|By Richard Mark Kirkner, Editor|
|With Paul Yang, MD|
ATSN-101 (Atsena Therapeutics), a subretinal gene therapy that targets biallelic mutations in the CUCY2D gene in Leber congenital amaurosis, was the subject of a recent six-month readout of a Phase I/II clinical trial.1 The trial so far has met its primary safety endpoint. It enrolled 15 patients, including three children. Three adult cohorts (n=3 each) received three ascending doses. Six additional patients received the highest dose of 1 x 1011 gene vectors/eye in the dose expansion-phase.
Here, Paul Yang, MD, an associate professor of ophthalmology at Oregon Health & Science University in Portland and a trial investigator, answers questions about ATSN-101.
Q: How would you describe the treatment in your own words?
A: This gene therapy uses an adeno-associated virus, which is the most common gene therapy strategy. AAV is a way of delivering a good copy of the gene to any tissue—in this case photoreceptors. The gene is encapsulated inside the AAV.
Q: How is the vector delivered?
A: A needle injects the vector into the potential space between the photoreceptor and the retinal pigment epithelium. The virus almost instantaneously transduces the tissues and delivers the gene into the cell. The gene product isn’t integrated into the host genome. Instead, it resides in the nucleus as a DNA strand, where it’s available for the host cell to use to transcribe and translate and hopefully start expressing the GUCY2D protein. Once it expresses those normal proteins, the photoreceptors start working more normally.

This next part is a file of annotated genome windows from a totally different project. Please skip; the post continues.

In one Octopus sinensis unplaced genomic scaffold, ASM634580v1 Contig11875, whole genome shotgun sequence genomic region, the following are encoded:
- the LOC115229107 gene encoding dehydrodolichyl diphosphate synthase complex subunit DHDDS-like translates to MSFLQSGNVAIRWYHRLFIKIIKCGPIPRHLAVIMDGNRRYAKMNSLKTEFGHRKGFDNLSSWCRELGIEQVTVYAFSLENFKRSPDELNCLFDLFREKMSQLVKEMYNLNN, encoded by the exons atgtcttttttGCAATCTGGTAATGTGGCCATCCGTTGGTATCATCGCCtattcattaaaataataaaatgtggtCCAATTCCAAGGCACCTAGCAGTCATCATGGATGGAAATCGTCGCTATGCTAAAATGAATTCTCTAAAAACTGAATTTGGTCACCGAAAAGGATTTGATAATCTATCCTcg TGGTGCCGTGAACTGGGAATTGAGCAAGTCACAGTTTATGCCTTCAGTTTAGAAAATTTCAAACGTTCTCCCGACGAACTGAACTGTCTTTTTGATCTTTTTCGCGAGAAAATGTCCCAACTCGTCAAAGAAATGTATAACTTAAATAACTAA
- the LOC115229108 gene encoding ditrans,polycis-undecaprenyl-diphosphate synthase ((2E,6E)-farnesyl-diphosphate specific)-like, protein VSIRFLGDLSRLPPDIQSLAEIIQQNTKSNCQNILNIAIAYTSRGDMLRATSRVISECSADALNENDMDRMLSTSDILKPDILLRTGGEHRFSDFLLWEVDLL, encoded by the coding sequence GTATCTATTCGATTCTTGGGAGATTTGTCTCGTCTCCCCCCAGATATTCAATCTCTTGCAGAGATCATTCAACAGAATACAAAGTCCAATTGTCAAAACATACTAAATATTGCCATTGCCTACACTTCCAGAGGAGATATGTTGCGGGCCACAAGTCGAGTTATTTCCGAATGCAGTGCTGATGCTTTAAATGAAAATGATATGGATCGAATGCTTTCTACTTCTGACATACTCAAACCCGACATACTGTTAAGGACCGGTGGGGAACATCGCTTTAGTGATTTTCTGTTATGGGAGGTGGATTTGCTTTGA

Q: Why is LCA1 a suitable target for this approach?
A: In LCA1, GUCY2D fails to encode a protein that helps to recycle cGMP, a crucial second messenger for the phototransduction cascade. Without cGMP, the photoreceptors can’t recover after being stimulated by light. Optical coherence tomography studies have shown the photoreceptor layer appears to be relatively intact throughout life in most of these patients and they have stable, albeit severe, vision loss. For gene therapy to be successful, the tissue needs to be intact, the photoreceptors need to be intact. Thus, LCA1 is a good fit for gene therapy.
Q: What more can you tell us about the design of the Phase I/II trial?
A: The first three cohorts that received ascending doses included three adults each with 20/200 vision or worse. Cohort 4 included adults with 20/80 vision or worse, and cohort 5 enrolled three children ages 6 to 18 with 20/80 vision or worse, all of whom received the highest dose.
Q: What’s been learned so far?
A: It’s almost a year since the last patients were treated. The treatment is relatively well-tolerated and the study met the safety endpoint so far. The change in best-corrected visual acuity from baseline was variable. The highest-dose cohorts trended toward being able to read smaller letters, but it wasn’t statistically significant.
In the high-dose cohorts, improvement in full-field stimulus (FST) test results were statistically significant starting at 28 days and sustained thereafter. And some patients showed improvement on a mobility test, although only four high-dose patients were tested. RS
Dr. Yang is an associate professor of ophthalmology at Oregon Health & Science University, Portland. OHSU receives support from Atsena for clinical trials, but Dr. Yang receives no direct honorarium from the company.
1. Kay CN. Six-month safety and efficacy of ATSN-101 in patients with Leber congenital amaurosis caused by biallelic mutations in GUCY2D (LCA1). Paper presented at the Association for Research in Vision and Ophthalmology 2023; New Orleans, LA; April 24, 2023.